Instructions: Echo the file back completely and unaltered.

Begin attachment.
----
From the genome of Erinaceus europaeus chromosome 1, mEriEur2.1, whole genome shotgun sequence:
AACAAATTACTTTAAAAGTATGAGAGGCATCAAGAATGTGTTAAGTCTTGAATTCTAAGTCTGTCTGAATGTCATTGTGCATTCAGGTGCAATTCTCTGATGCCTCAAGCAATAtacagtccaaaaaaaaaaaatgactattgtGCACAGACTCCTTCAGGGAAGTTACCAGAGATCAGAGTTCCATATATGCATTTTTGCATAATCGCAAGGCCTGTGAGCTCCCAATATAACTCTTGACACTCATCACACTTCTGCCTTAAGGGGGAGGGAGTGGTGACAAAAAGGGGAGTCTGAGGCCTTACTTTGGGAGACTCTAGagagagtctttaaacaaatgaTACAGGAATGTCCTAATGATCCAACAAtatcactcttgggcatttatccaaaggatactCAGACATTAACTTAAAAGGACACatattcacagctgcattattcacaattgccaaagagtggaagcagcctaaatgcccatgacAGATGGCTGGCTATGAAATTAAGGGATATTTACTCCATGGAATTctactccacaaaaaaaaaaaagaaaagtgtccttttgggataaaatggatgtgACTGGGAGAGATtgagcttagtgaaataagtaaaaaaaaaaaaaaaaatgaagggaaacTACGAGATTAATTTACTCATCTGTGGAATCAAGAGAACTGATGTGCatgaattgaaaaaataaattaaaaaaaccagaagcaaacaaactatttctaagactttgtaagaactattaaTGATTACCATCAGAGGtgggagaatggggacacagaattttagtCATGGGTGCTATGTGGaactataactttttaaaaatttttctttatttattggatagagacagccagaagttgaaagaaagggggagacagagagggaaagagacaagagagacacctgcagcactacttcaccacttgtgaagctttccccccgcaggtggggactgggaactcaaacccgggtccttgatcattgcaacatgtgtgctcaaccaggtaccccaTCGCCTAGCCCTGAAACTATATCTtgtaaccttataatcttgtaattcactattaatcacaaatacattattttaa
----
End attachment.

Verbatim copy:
From the genome of Erinaceus europaeus chromosome 1, mEriEur2.1, whole genome shotgun sequence:
AACAAATTACTTTAAAAGTATGAGAGGCATCAAGAATGTGTTAAGTCTTGAATTCTAAGTCTGTCTGAATGTCATTGTGCATTCAGGTGCAATTCTCTGATGCCTCAAGCAATAtacagtccaaaaaaaaaaaatgactattgtGCACAGACTCCTTCAGGGAAGTTACCAGAGATCAGAGTTCCATATATGCATTTTTGCATAATCGCAAGGCCTGTGAGCTCCCAATATAACTCTTGACACTCATCACACTTCTGCCTTAAGGGGGAGGGAGTGGTGACAAAAAGGGGAGTCTGAGGCCTTACTTTGGGAGACTCTAGagagagtctttaaacaaatgaTACAGGAATGTCCTAATGATCCAACAAtatcactcttgggcatttatccaaaggatactCAGACATTAACTTAAAAGGACACatattcacagctgcattattcacaattgccaaagagtggaagcagcctaaatgcccatgacAGATGGCTGGCTATGAAATTAAGGGATATTTACTCCATGGAATTctactccacaaaaaaaaaaaagaaaagtgtccttttgggataaaatggatgtgACTGGGAGAGATtgagcttagtgaaataagtaaaaaaaaaaaaaaaaatgaagggaaacTACGAGATTAATTTACTCATCTGTGGAATCAAGAGAACTGATGTGCatgaattgaaaaaataaattaaaaaaaccagaagcaaacaaactatttctaagactttgtaagaactattaaTGATTACCATCAGAGGtgggagaatggggacacagaattttagtCATGGGTGCTATGTGGaactataactttttaaaaatttttctttatttattggatagagacagccagaagttgaaagaaagggggagacagagagggaaagagacaagagagacacctgcagcactacttcaccacttgtgaagctttccccccgcaggtggggactgggaactcaaacccgggtccttgatcattgcaacatgtgtgctcaaccaggtaccccaTCGCCTAGCCCTGAAACTATATCTtgtaaccttataatcttgtaattcactattaatcacaaatacattattttaa